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FLORENCE COLDUVELL v. COMMONWEALTH PENNSYLVANIA (12/28/79)

COMMONWEALTH COURT OF PENNSYLVANIA


decided: December 28, 1979.

FLORENCE COLDUVELL, PETITIONER
v.
COMMONWEALTH OF PENNSYLVANIA, UNEMPLOYMENT COMPENSATION BOARD OF REVIEW, RESPONDENT

Appeal from the Order of the Unemployment Compensation Board of Review in case of In Re: Claim of Florence Colduvell, No. B-155926.

COUNSEL

Jerry Cohen, with him Edward Blumstein, Klein, Blumstein, Vanore & Block, for petitioner.

David R. Confer, Assistant Attorney General, with him Richard Wagner, Chief Counsel, Edward G. Biester, Jr., Attorney General, for respondent.

Judges Crumlish, Jr., Mencer and Craig, sitting as a panel of three. Opinion by Judge Craig.

Author: Craig

[ 48 Pa. Commw. Page 186]

Florence Colduvell's claim for unemployment compensation benefits was denied by the Unemployment Compensation Board of Review, on the basis of the referee's determination that she voluntarily terminated her employment without cause of a necessitous and compelling nature under Section 402(b)(1) of the Unemployment Compensation Law, Act of December 5, 1936, Second Ex. Sess., P.L. (1937) 2897, as amended, 43 P.S. ยง 802(b)(1).

Claimant's own testimony substantially supports the referee's findings that:

2. During the course of her employment, claimant ran into personal conflicts with her Office Manager because of her lateness when returning from lunch.

3. For the past three years claimant was also annoyed by sexual insinuations habitually made by her Office Manager, as well as momentary physical contacts which he initiated and for which he apologized.

4. Claimant never mentioned the specific causes of her annoyances to her superiors who were in a position to alleviate the situation.

5. Claimant voluntarily terminated her employment because of the aforementioned problems at work.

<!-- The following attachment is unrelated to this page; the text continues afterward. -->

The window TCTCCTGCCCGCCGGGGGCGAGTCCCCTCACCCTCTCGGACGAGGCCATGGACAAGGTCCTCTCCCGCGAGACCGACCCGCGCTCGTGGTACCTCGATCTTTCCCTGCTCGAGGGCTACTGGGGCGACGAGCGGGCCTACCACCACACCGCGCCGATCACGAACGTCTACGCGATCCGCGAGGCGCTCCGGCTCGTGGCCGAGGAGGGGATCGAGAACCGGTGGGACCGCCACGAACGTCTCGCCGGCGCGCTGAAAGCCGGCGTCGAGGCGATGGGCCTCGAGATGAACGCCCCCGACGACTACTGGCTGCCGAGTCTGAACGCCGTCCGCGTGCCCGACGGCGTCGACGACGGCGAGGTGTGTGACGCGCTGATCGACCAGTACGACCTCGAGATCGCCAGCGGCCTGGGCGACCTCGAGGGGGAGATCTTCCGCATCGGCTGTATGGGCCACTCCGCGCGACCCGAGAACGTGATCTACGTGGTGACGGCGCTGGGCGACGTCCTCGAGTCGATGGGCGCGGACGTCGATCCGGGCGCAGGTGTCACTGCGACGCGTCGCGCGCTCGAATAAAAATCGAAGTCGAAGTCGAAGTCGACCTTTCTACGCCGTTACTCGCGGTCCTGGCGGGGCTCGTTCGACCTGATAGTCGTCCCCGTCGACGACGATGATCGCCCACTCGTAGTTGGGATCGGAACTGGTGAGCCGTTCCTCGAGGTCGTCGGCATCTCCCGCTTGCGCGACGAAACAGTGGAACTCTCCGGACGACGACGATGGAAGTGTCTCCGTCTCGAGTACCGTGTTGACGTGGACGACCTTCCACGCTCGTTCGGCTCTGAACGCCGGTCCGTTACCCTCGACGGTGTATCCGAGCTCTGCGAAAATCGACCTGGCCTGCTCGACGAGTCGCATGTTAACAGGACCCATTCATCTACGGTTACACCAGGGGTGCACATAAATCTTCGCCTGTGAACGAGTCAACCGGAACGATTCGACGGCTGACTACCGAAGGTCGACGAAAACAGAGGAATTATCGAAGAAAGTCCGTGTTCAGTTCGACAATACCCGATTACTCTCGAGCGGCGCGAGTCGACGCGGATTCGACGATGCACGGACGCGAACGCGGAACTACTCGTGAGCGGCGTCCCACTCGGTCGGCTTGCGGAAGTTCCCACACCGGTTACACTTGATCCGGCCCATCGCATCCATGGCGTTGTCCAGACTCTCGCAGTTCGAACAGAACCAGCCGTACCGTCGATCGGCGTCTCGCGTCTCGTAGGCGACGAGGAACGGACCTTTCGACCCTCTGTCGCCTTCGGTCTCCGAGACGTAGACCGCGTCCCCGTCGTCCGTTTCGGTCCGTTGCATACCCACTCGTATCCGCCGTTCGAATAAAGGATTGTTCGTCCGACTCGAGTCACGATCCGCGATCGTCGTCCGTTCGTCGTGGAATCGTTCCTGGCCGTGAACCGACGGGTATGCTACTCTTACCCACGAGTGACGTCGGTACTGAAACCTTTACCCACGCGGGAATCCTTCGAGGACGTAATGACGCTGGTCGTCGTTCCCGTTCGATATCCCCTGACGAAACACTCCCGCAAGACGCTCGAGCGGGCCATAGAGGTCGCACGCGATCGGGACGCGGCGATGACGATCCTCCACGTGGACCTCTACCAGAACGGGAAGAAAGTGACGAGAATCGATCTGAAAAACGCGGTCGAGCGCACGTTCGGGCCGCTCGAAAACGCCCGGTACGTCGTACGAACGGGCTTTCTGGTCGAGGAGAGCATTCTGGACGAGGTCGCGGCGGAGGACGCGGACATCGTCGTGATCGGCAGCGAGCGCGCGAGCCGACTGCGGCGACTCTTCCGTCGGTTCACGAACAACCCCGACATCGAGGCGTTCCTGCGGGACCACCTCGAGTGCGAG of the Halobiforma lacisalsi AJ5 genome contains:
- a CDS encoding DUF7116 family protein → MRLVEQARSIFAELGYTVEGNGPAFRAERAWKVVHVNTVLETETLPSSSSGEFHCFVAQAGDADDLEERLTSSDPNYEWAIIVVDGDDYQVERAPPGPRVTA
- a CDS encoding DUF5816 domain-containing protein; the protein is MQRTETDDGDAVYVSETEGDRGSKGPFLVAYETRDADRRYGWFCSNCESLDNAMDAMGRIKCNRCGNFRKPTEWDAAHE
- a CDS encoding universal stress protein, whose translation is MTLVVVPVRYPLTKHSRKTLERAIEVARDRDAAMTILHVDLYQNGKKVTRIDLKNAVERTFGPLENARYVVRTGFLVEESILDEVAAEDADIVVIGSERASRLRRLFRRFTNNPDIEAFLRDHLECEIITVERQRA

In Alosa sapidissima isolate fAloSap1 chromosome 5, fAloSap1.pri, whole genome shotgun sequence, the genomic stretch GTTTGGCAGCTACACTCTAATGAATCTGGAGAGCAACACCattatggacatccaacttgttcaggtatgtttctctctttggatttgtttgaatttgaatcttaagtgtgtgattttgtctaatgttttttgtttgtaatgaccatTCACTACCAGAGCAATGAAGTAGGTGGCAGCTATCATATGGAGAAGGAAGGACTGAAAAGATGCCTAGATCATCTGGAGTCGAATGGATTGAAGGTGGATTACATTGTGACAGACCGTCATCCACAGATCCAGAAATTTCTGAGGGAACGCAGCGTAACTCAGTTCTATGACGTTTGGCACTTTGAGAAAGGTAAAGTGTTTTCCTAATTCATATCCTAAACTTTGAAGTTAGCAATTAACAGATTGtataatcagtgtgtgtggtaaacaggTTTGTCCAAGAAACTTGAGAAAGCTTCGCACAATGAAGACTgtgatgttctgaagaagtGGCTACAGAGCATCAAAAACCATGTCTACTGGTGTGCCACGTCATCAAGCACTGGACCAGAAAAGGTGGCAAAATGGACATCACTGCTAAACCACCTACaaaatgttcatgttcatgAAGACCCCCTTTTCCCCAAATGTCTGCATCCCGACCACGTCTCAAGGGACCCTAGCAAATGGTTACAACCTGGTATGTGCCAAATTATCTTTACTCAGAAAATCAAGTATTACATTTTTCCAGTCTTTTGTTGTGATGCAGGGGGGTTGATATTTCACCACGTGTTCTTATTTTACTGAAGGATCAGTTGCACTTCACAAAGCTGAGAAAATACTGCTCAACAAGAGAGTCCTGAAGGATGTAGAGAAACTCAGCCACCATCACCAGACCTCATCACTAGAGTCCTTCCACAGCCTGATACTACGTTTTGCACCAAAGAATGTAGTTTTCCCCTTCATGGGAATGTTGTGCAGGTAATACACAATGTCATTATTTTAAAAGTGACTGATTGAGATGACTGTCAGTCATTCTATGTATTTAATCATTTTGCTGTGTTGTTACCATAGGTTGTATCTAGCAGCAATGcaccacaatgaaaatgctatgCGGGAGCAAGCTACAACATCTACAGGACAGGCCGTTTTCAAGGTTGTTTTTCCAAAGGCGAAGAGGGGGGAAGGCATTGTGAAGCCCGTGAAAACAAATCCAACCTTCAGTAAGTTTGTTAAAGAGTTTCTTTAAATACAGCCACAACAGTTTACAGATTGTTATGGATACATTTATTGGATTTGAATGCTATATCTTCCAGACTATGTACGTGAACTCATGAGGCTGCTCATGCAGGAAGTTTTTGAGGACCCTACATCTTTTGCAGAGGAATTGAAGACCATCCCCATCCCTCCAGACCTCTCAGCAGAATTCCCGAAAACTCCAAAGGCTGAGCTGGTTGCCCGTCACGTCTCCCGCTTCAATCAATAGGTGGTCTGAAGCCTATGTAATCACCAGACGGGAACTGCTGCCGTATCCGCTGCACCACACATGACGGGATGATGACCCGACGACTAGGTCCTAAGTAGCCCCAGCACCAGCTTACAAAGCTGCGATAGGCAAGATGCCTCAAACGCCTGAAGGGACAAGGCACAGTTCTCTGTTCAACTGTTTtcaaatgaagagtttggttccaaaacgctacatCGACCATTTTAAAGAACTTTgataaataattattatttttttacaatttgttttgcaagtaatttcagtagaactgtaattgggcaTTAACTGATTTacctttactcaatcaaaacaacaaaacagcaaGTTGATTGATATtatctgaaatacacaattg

An unemployment compensation claimant has the burden of proving that job termination was for cause of a necessitous and compelling nature, by showing that one's conduct was consistent with common sense and prudence. Mackanic v. Unemployment Compensation Board of Review, 37 Pa. Commonwealth Ct. 347, 390 A.2d 884 (1978); Aluminum Co. of America v. Unemployment Compensation Board of Review, 15 Pa. Commonwealth Ct. 78, 324 A.2d 854 (1974).

Although the record fully supports claimant's contention that her termination was prompted by the repeated

[ 48 Pa. Commw. Page 187]

"sexual insinuations" and "physical contacts" initiated by her office manager, the record also clearly indicated that claimant did not take the required common sense action to obviate the problem so that she would not have to leave. Zinman v. Unemployment Compensation Board of Review, 8 Pa. Commonwealth Ct. 649, 305 A.2d 380 (1973).

Claimant testified that the "sexual insinuations" and "touching," which began 2 1/2 to 3 years before her September 1977 termination, had increased over time. However, during that period, claimant made only one attempt to report this despicable situation to the owner of the company. Approaching the owner, but failing to indicate the nature of the problem, claimant was permanently rebuffed by the owner's reply that at that particular moment he was too busy to see her. Claimant did not attempt to discuss the problem with anyone again before she quit.

The problem of job-related sexual harassment or insinuation is a very difficult one; employees are understandably reticent to complain or try to prove affronts of such a personal and debasing nature, especially when they come from a supervisor.

However, for purposes of unemployment compensation benefits, the law is clear: the claimant must sustain the burden of proving a reasonable attempt to stay on the job. Claimant's failure to give the owners an opportunity to understand the nature of her objection, before resigning, did not meet that burden.

Therefore, we affirm the order of the board denying claimant benefits.

Order

And Now, this 28th day of December, 1979, the order of the Unemployment Compensation Board of Review in the above captioned case, dated April 6, 1978, is affirmed.

Disposition

Affirmed.

19791228

© 1998 VersusLaw Inc.



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